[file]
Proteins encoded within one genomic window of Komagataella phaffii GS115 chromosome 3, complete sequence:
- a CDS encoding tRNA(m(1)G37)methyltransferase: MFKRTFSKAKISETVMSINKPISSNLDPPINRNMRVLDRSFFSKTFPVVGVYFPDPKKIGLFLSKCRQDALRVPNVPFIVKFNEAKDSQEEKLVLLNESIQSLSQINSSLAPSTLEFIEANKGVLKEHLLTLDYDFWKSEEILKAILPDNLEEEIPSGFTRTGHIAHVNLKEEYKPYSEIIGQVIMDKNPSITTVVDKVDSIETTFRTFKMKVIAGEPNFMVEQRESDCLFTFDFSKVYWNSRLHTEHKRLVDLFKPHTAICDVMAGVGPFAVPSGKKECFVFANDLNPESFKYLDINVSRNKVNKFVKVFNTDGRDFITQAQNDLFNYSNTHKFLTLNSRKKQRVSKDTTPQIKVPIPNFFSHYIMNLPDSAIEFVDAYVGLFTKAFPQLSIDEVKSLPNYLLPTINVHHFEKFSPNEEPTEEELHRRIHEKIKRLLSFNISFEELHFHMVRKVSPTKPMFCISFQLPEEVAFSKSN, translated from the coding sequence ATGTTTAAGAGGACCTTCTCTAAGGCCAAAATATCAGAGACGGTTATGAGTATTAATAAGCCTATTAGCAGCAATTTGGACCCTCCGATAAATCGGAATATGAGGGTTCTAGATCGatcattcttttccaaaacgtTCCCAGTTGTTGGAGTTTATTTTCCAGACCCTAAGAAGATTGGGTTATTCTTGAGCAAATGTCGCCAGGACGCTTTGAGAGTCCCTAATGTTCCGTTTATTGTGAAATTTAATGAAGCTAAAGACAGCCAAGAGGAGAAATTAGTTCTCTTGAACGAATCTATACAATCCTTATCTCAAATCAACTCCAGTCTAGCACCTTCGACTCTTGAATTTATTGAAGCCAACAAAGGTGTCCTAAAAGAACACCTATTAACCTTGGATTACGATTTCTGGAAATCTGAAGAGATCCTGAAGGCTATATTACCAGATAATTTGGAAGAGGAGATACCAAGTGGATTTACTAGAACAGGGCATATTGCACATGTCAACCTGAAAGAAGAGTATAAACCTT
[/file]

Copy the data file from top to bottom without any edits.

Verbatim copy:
Proteins encoded within one genomic window of Komagataella phaffii GS115 chromosome 3, complete sequence:
- a CDS encoding tRNA(m(1)G37)methyltransferase: MFKRTFSKAKISETVMSINKPISSNLDPPINRNMRVLDRSFFSKTFPVVGVYFPDPKKIGLFLSKCRQDALRVPNVPFIVKFNEAKDSQEEKLVLLNESIQSLSQINSSLAPSTLEFIEANKGVLKEHLLTLDYDFWKSEEILKAILPDNLEEEIPSGFTRTGHIAHVNLKEEYKPYSEIIGQVIMDKNPSITTVVDKVDSIETTFRTFKMKVIAGEPNFMVEQRESDCLFTFDFSKVYWNSRLHTEHKRLVDLFKPHTAICDVMAGVGPFAVPSGKKECFVFANDLNPESFKYLDINVSRNKVNKFVKVFNTDGRDFITQAQNDLFNYSNTHKFLTLNSRKKQRVSKDTTPQIKVPIPNFFSHYIMNLPDSAIEFVDAYVGLFTKAFPQLSIDEVKSLPNYLLPTINVHHFEKFSPNEEPTEEELHRRIHEKIKRLLSFNISFEELHFHMVRKVSPTKPMFCISFQLPEEVAFSKSN, translated from the coding sequence ATGTTTAAGAGGACCTTCTCTAAGGCCAAAATATCAGAGACGGTTATGAGTATTAATAAGCCTATTAGCAGCAATTTGGACCCTCCGATAAATCGGAATATGAGGGTTCTAGATCGatcattcttttccaaaacgtTCCCAGTTGTTGGAGTTTATTTTCCAGACCCTAAGAAGATTGGGTTATTCTTGAGCAAATGTCGCCAGGACGCTTTGAGAGTCCCTAATGTTCCGTTTATTGTGAAATTTAATGAAGCTAAAGACAGCCAAGAGGAGAAATTAGTTCTCTTGAACGAATCTATACAATCCTTATCTCAAATCAACTCCAGTCTAGCACCTTCGACTCTTGAATTTATTGAAGCCAACAAAGGTGTCCTAAAAGAACACCTATTAACCTTGGATTACGATTTCTGGAAATCTGAAGAGATCCTGAAGGCTATATTACCAGATAATTTGGAAGAGGAGATACCAAGTGGATTTACTAGAACAGGGCATATTGCACATGTCAACCTGAAAGAAGAGTATAAACCTT